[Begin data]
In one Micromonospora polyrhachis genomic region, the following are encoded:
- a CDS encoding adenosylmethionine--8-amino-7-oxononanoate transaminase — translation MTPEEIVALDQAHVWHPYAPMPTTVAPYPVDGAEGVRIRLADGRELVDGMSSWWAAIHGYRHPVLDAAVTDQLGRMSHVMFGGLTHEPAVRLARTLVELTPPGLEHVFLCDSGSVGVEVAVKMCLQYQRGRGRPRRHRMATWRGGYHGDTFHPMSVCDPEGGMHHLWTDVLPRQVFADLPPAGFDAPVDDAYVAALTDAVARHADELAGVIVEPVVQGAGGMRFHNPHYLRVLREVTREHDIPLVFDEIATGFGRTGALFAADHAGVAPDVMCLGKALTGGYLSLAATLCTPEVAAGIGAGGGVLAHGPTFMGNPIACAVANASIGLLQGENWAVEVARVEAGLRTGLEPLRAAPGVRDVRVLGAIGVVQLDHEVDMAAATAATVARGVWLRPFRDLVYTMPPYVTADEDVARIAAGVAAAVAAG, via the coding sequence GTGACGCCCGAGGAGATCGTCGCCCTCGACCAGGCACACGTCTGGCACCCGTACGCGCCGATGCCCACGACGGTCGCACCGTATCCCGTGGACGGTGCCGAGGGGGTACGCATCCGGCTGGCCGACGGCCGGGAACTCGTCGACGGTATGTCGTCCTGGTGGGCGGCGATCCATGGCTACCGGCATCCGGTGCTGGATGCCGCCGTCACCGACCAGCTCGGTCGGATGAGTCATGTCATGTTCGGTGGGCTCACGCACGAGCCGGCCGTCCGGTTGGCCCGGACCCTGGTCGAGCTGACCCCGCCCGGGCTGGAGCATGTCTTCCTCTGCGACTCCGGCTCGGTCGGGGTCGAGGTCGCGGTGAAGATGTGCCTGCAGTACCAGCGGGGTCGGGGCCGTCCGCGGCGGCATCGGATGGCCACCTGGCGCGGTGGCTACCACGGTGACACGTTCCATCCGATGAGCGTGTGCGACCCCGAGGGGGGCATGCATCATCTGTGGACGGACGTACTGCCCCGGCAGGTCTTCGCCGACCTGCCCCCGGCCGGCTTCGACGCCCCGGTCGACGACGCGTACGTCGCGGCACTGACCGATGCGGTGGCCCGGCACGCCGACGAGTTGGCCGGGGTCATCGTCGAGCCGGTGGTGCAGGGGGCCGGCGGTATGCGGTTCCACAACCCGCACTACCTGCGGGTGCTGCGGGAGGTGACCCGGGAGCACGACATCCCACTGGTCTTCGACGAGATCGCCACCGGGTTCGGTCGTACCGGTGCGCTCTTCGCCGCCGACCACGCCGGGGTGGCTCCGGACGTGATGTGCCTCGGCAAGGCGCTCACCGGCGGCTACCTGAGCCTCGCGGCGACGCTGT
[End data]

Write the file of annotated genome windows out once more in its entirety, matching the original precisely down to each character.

In one Micromonospora polyrhachis genomic region, the following are encoded:
- a CDS encoding adenosylmethionine--8-amino-7-oxononanoate transaminase — translation MTPEEIVALDQAHVWHPYAPMPTTVAPYPVDGAEGVRIRLADGRELVDGMSSWWAAIHGYRHPVLDAAVTDQLGRMSHVMFGGLTHEPAVRLARTLVELTPPGLEHVFLCDSGSVGVEVAVKMCLQYQRGRGRPRRHRMATWRGGYHGDTFHPMSVCDPEGGMHHLWTDVLPRQVFADLPPAGFDAPVDDAYVAALTDAVARHADELAGVIVEPVVQGAGGMRFHNPHYLRVLREVTREHDIPLVFDEIATGFGRTGALFAADHAGVAPDVMCLGKALTGGYLSLAATLCTPEVAAGIGAGGGVLAHGPTFMGNPIACAVANASIGLLQGENWAVEVARVEAGLRTGLEPLRAAPGVRDVRVLGAIGVVQLDHEVDMAAATAATVARGVWLRPFRDLVYTMPPYVTADEDVARIAAGVAAAVAAG, via the coding sequence GTGACGCCCGAGGAGATCGTCGCCCTCGACCAGGCACACGTCTGGCACCCGTACGCGCCGATGCCCACGACGGTCGCACCGTATCCCGTGGACGGTGCCGAGGGGGTACGCATCCGGCTGGCCGACGGCCGGGAACTCGTCGACGGTATGTCGTCCTGGTGGGCGGCGATCCATGGCTACCGGCATCCGGTGCTGGATGCCGCCGTCACCGACCAGCTCGGTCGGATGAGTCATGTCATGTTCGGTGGGCTCACGCACGAGCCGGCCGTCCGGTTGGCCCGGACCCTGGTCGAGCTGACCCCGCCCGGGCTGGAGCATGTCTTCCTCTGCGACTCCGGCTCGGTCGGGGTCGAGGTCGCGGTGAAGATGTGCCTGCAGTACCAGCGGGGTCGGGGCCGTCCGCGGCGGCATCGGATGGCCACCTGGCGCGGTGGCTACCACGGTGACACGTTCCATCCGATGAGCGTGTGCGACCCCGAGGGGGGCATGCATCATCTGTGGACGGACGTACTGCCCCGGCAGGTCTTCGCCGACCTGCCCCCGGCCGGCTTCGACGCCCCGGTCGACGACGCGTACGTCGCGGCACTGACCGATGCGGTGGCCCGGCACGCCGACGAGTTGGCCGGGGTCATCGTCGAGCCGGTGGTGCAGGGGGCCGGCGGTATGCGGTTCCACAACCCGCACTACCTGCGGGTGCTGCGGGAGGTGACCCGGGAGCACGACATCCCACTGGTCTTCGACGAGATCGCCACCGGGTTCGGTCGTACCGGTGCGCTCTTCGCCGCCGACCACGCCGGGGTGGCTCCGGACGTGATGTGCCTCGGCAAGGCGCTCACCGGCGGCTACCTGAGCCTCGCGGCGACGCTGT